Everyone has a specific emotion attached to a place; including happiness, sorrow, anxiousness, gratitude, fear, loneliness, anger, etc., to name a few. To understand this emotional association we started by connecting our emotions that we felt on the site along with inhabitation spaces that one could find.
We broadly discussed four inhabitations namely solitude, congregation, intimacy and transaction. The focus on these inhabitations was to gauge how people would this space. We then mapped spaces where we would perform solitude, congregation and intimacy. Blue, yellow and red demarcate the same respectively. Any other shade shows two or more common spaces for different inhabitations.
Congregation points are broadly the spaces where people gather and interact which is seen in large open spaces. A person would like to meet other people in large open, breezy and fresh spaces to induce positivity. Thus the spaces marked in yellow show different congregation points.
A person would generally prefer being alone while he wants to cherish his solitude. Thus places chosen for solitude are either edges or corners or elevated platforms because edges or corners acted as secluded places while still having a connection (visual) to the other spaces. It shows how spaces can provide privacy even when it not confined to a box or four walls. The area of solitude are marked blue.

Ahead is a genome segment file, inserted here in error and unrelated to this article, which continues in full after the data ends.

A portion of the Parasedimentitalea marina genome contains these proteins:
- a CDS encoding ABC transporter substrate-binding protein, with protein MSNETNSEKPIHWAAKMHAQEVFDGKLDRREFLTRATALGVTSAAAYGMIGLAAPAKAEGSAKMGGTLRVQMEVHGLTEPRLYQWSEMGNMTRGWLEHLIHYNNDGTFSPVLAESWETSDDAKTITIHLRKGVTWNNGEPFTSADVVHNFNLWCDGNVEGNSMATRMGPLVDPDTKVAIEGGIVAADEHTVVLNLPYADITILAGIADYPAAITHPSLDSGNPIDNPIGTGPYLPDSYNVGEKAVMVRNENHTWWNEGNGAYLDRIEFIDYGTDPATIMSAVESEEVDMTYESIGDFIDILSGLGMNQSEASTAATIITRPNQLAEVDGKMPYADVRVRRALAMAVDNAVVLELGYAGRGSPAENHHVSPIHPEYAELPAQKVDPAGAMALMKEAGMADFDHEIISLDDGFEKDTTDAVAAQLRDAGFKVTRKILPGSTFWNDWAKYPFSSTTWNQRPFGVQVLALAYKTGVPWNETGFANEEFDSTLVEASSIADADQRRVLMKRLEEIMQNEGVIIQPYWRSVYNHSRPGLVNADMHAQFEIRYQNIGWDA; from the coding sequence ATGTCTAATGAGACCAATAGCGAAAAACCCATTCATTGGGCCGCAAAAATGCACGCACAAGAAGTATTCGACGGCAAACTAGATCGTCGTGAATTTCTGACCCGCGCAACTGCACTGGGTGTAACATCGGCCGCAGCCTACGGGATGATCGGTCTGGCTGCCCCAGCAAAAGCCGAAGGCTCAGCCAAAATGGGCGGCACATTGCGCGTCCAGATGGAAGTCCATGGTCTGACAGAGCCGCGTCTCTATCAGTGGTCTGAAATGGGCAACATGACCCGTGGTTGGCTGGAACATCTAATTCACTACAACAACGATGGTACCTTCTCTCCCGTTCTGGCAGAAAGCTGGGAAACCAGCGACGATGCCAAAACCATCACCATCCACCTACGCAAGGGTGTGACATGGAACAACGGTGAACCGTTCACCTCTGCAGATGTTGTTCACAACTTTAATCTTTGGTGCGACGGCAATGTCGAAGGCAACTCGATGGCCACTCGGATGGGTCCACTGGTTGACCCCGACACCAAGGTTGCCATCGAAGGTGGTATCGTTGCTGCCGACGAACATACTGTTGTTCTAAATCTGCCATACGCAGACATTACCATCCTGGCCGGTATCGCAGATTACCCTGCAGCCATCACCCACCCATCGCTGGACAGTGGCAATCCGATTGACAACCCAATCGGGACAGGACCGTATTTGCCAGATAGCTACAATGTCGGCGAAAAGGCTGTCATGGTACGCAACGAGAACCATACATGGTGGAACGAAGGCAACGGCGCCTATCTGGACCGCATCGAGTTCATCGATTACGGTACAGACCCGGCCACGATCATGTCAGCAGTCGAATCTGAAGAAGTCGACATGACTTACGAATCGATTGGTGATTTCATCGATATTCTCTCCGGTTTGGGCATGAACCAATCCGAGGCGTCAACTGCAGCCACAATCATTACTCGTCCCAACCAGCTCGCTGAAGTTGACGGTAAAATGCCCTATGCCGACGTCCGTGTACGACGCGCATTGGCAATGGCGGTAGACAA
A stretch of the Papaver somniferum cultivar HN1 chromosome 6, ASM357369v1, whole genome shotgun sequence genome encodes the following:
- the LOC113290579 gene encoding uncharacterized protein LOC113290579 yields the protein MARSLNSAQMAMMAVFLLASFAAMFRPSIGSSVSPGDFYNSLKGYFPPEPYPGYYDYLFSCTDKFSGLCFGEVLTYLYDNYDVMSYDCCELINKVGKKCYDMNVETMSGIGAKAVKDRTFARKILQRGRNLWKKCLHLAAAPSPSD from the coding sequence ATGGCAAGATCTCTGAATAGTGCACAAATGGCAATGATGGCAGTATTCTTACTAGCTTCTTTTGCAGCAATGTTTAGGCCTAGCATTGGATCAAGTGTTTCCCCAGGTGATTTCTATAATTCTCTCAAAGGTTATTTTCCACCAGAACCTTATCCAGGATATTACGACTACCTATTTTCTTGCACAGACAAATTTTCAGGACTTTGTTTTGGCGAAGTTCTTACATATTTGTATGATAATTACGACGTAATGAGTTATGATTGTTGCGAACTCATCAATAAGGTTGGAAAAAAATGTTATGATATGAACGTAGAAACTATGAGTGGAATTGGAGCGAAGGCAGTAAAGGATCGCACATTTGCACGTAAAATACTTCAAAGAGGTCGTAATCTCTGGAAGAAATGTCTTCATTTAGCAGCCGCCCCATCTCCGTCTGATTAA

Any two people might want to spend some alone time in a place where no one would disturb them. The spaces marked in red show the same. Usually the edges and corners and a few points like seating near the planter or on the lawn are chosen as places for intimacy. These places are a bit farther than the place of congregation which means they would be away from the other people. The only difference between the spaces of solitude and privacy are that when you are with a person, you can sit anywhere and not be bothered by what is happening near you. Two people can create their own bubble, they can be within a public space but still share a conversation without thinking about the people around. Thus, the places near the planters or lawn too, are marked as places for intimacy. Although while being alone, one might actually be bothered if someone comes and tries to strike a conversation. Thus, places like the corners, edges or elevated platforms are chosen.
After mapping the inhabitations, we mapped emotions that we would feel at places of solitude which is shown in the map below.
Yellow annotates happy, brown annotates sad and red is a mix that is explained further.
If I am sad or sulking, a part of me would want to hide so no one else sees me. So I would probably go to a shaded/low corner to find solitude as shown in brown. But on the other hand if I am sad, I might also feel like sitting in open air or near planters to feel fresh and enhance my mood which is shown by patches of red.
If I am happy I would definitely be in open spaces as shown in yellow. The reason for having a hollow yellow elliptical figure is that, we are talking about being happy in solitude and being in public is something that not everyone would be comfortable with, thus a hollow ellipse.
Now, as we can see, both the maps show different spaces for solitude. That changed because, as we go deeper in understanding the site, we relate to spaces in multiple ways which leads to the change of emotions and thus one’s association with the space.